serving of being re-elected superin
tendent of Ravalli county schools.
Two years ago Miss Smithey was
drafted by the democrats to make the
race, and graciously accepting the
nomination was elected by a hand
some majority. Since then she has
devoted her entire time to the schools
of the county, giving very general sat
isfaction. If a single complaint has
arisen it is because in the line of duty,
well performed, under the law, a just
decision could not please both sides
in case of a controversy.
Miss Smithey began teaching ii
Monroe county, Mo., in 1889. After
wards she attended the Kirksville
normal four years. Coming to Mon
tana she taught in the schools of
Florence, Woodside. Corvallis and
Darby for nine years. In November,
1908, Miss Smithey was elected county
superintendent and having received a
unanimous nomination from the dem
ocratic convention, she would greatly
appreciate a vote of indorsement by
the people of Ravalli county. She has
made good" and should be re-elected
STEVEN'SVILLE PHONE SERVICE.
Stevensville, Oct. 20.—Arrangements
are being made to move the Rocky
Mountain Bell telephone exchange
here, the change in location to be
made in a couple of weeks. From the
present location it will be moved to
rooms in the second story of the Bit
ter Root Valley bank building. When
the change is made a new switchboard
will be installed, which will be great
er in size than the present one. The
business of the Bell company has in
creased to such an extent that it will
require two operators to handle the
switchboard work, which one operator
is now doing. The management claims
that the change of equipment in the
local exchange will greatly improve
the service here.
SHERIFF WARD GOING
BACK TO THE FARM
Sheriff C. W. Ward is already mak
ing preparations to take up his abode
on his fine ranch, a few miles south
of Darby, when his term of office ex
pires on January 1. Rapid progress
is being made with the construction of
his new, comfortable and commodious
residence and so the genial sheriff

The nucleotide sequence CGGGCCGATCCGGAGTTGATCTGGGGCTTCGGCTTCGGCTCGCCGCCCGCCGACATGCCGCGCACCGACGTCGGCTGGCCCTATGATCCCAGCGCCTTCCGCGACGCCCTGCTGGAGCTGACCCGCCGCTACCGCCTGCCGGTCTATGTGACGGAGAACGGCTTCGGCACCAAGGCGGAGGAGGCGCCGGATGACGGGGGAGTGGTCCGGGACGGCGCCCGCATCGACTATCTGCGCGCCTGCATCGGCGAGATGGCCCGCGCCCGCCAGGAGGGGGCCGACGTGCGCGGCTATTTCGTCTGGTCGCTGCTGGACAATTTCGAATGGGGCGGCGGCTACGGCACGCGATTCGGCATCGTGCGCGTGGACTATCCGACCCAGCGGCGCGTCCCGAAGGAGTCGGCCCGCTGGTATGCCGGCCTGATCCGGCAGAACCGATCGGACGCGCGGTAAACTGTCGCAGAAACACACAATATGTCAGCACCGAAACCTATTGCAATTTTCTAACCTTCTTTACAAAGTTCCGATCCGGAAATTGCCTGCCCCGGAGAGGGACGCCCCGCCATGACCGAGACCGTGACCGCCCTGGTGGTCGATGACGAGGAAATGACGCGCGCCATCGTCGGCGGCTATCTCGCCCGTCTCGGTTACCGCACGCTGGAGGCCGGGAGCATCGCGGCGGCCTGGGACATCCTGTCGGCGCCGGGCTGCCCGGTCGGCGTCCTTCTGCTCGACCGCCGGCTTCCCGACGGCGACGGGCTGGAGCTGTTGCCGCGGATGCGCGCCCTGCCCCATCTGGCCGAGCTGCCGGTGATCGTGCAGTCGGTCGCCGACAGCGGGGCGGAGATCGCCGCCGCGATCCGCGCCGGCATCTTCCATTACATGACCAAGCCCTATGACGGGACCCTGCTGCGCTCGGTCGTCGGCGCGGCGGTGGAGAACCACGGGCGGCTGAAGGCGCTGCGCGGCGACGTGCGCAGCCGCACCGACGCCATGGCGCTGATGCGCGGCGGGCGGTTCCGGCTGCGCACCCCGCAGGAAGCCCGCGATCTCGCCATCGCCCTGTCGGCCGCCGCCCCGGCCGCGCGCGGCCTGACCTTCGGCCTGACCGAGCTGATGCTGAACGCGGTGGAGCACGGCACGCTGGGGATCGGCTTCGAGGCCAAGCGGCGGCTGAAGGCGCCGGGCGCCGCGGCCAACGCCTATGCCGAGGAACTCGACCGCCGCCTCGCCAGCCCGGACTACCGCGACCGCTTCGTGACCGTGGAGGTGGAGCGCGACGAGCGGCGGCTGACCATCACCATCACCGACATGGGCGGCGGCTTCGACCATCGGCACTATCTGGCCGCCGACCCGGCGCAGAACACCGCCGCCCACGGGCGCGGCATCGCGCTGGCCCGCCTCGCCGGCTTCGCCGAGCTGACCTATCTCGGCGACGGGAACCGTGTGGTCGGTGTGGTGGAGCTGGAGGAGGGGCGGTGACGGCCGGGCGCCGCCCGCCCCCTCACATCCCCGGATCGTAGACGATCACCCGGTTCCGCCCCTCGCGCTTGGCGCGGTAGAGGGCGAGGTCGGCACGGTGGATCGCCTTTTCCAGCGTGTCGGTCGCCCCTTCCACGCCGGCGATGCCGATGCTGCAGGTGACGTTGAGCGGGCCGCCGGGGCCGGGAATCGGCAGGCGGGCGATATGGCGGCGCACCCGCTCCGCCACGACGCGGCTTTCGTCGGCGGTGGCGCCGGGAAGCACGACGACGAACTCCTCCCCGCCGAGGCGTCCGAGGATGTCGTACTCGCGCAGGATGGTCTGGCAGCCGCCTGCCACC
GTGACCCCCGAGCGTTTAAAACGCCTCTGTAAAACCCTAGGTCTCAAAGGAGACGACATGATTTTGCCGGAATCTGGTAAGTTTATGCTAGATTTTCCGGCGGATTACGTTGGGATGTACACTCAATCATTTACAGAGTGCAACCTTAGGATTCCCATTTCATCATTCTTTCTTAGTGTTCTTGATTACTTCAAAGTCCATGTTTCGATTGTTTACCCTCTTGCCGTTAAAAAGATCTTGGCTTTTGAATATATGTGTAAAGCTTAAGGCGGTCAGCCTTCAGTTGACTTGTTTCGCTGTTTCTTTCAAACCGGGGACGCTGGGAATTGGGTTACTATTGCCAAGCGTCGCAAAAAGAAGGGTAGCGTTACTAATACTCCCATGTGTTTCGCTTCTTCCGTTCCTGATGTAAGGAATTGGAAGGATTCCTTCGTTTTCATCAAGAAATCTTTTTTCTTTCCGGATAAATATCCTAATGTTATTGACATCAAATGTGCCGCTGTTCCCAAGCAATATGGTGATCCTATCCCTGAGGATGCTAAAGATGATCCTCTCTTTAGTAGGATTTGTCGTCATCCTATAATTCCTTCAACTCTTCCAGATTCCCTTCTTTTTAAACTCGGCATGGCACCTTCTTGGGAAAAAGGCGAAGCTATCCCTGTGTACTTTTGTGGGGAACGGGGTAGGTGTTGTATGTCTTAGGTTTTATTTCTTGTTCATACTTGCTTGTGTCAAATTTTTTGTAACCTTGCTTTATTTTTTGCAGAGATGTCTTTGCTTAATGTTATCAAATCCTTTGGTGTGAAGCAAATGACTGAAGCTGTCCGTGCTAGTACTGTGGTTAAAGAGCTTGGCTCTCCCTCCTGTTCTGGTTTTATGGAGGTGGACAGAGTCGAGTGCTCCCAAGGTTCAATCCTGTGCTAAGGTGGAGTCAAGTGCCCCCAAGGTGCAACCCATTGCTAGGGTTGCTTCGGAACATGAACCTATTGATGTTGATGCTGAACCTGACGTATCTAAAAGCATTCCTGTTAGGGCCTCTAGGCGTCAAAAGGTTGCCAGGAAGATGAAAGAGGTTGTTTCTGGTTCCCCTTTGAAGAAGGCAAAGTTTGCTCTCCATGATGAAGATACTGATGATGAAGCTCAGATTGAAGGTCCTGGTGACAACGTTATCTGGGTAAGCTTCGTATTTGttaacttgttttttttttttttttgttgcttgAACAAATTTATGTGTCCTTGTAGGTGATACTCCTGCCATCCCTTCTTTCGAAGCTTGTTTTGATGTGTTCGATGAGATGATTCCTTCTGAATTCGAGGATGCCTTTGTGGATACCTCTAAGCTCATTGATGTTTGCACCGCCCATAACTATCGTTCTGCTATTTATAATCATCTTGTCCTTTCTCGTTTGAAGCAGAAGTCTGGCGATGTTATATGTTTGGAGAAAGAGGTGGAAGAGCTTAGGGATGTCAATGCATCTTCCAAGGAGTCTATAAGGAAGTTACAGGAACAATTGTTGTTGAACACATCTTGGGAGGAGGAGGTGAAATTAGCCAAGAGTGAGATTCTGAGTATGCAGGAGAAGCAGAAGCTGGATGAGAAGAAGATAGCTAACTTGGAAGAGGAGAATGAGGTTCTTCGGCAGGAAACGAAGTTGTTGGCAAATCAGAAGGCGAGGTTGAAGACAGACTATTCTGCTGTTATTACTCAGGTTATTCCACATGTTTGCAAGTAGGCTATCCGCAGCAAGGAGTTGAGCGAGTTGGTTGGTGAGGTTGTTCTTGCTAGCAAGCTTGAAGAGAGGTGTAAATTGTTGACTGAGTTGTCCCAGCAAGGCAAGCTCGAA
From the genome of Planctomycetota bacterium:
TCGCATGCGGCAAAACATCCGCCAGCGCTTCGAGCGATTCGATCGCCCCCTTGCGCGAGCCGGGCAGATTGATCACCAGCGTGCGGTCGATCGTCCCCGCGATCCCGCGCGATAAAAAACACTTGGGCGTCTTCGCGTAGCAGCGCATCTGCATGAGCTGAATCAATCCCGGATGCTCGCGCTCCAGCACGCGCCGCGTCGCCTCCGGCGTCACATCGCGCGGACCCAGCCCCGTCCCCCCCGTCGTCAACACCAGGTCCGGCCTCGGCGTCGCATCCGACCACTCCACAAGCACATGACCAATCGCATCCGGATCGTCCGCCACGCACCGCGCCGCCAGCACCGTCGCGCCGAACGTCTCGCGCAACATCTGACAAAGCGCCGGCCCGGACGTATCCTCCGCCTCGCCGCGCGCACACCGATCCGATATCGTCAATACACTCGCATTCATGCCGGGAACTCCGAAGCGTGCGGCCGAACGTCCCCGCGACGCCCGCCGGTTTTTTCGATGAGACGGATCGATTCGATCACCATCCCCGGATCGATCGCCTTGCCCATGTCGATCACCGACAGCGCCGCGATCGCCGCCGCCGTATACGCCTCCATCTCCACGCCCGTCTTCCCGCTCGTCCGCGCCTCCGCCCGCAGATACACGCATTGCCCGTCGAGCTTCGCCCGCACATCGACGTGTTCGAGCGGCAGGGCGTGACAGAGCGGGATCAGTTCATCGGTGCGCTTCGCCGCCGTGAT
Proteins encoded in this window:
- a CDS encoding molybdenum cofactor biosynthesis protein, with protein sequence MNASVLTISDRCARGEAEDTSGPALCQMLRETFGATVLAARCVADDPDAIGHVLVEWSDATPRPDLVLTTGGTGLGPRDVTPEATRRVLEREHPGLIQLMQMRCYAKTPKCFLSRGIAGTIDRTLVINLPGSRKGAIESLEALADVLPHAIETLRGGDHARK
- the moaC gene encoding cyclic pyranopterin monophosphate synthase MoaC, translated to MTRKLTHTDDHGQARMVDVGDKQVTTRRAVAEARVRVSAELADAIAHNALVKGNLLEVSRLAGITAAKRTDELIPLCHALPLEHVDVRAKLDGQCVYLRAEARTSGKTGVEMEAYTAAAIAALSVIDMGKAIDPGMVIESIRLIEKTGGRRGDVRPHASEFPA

says Mrs. Ward, the children and he
will all be glad to get back to the
farm.
FARMERS DEMAND A
REDUCTION IN RATES
Walla Walla. Wash., Oct. 23.—Over
100 farmers, members of a farmers'
union, met here today for the purpose
of formulating demands for a reduc
tion in rates on Inland Empire wheat
consigned to coast or eastern points
over the Northern Pacific and Oregon
railways. An investigation of the pres
ent rates will be made this afternoon,
following the recent reduction to some
eastern and middle western points.
While the Oregon lines and the
Northern Pacific have made some
slight reductions in rates, the O. R. &
N. rates now equaling those of other
roads. President Clew of the Farmers'
union stated that the rates were still
prohibitive.
It is understood that unless the rail
roads make the reductions in rates de
manded, the farmers will store their
grain and refuse to ship it, even
though it remains on their hands at a
great loss.
NEW WAY TO FELL A TREE.
Berlin inventor has recently de
signed a simple device for the felling
of trees. The trunks are cut by the
friction of a steel wire about 1 mm.
indiameter, which, as demonstrated by
practical tests, is able to cut through
a tree about 20 inches (50 cm.) in
thickness in 6 minutes. The wire,
which is carried too and fro by an
electric motor, is heated by friction
FREE!
a Pair of
Regal Shoes
or a
McKibbo
with
w
every suit
overcoat
or
You know what Regal
shoes are, or if you don't
here is a chance to try
them.
• O
• •

«9
ۥ
GO
• •
RegalClothingCo.
on the tree to such an extent as to
burn through the timber, the result
being a cut which is both smoother
and cleaner than that effected by a
saw. The wire will work satisfactorily
on the thtlckest trees without the in
sertion of wedges into the cut and the
trees may be cut immediately above
or below the ground. In the latter
case the stump may be left safely in
the soil. The motor which actuates
the wire is placed outside of the range
affected by the fall of the tree and
when electricity is not already avail
able it can be generated by a trans
portable pow'er plant consisting of a
10 horse-power petrol motor and dy
namo, which are left at the entrance to
the forest during the felling opera
tions. '
DEMOCRATIC STATE TICKET.
For Representative in Congress—
CHARLES S. HARTMAN.
For Clerk of Supreme Court—
TIMOTHY O'LEARY.
For Railroad Commissioner—
PETER SANGER.
DEMOCRATIC COUNTY TICKET.
JFor State Senator—
H. C. GROFF.
Ror Representatives in the Legis
lature—
W. E. M'MURRY.
GEO. \V. JOHNSON.
For County Attorney—
R. LEE M'CULLOCH.
For Sheriff—
GEORGE SEE.
For Treasurer—
THOMAS J. HEFLING.
For Clerk and Recorder—
CHARLES S. MILES.
For Superintendent of Schools—
MISS NORA SMITHEY.
For Assessor—
J. C. DOUGHERTY.
For County Commssioner—
JOHN F. LOGAN.
For Public Administrator—
H. L. ROBINSON.
For County Surveyor—
LEONARD OERTLI.
DEMOCRATIC TOWNSHIP TICKET.
For constables. Ward township—
J. M. HIGGINS and C. A. BAILEY. 1
For constable, Edwards township—
GEO, A. WALDO.
For constable, Skalkaho towmship—
F. V. SEE and J. A. WARREN.
For constables, Corvallis township—
THOMAS RANDOLPH and JAMES E. !
CRADDOCK.
W. E. McMnrry
Democratic
Nominee
FOR REPRESENTATIVE
Tiflis 4 ». ajs
LORRIAUTS
a
o
PUREST
CAST©*
O/,
' PREPARED
NEW PI
PROCESS
AND
NOTH INC
CASTOR
à Wf ETCHED AND
PUVORCD
SWEET AS SUGAR
MEDICINAL EFFECTS
EXACTLY THE
SAME AS
ORDINARY CASTOR OIL
Keep Bottle Well Corked and
» _ in a Cool Place. _
DOSE
Ü to / Tablespoonful, Children
in Proportion to age.
Prepared by
Corner Drugstore
Mamikon, Hont.

xml | txt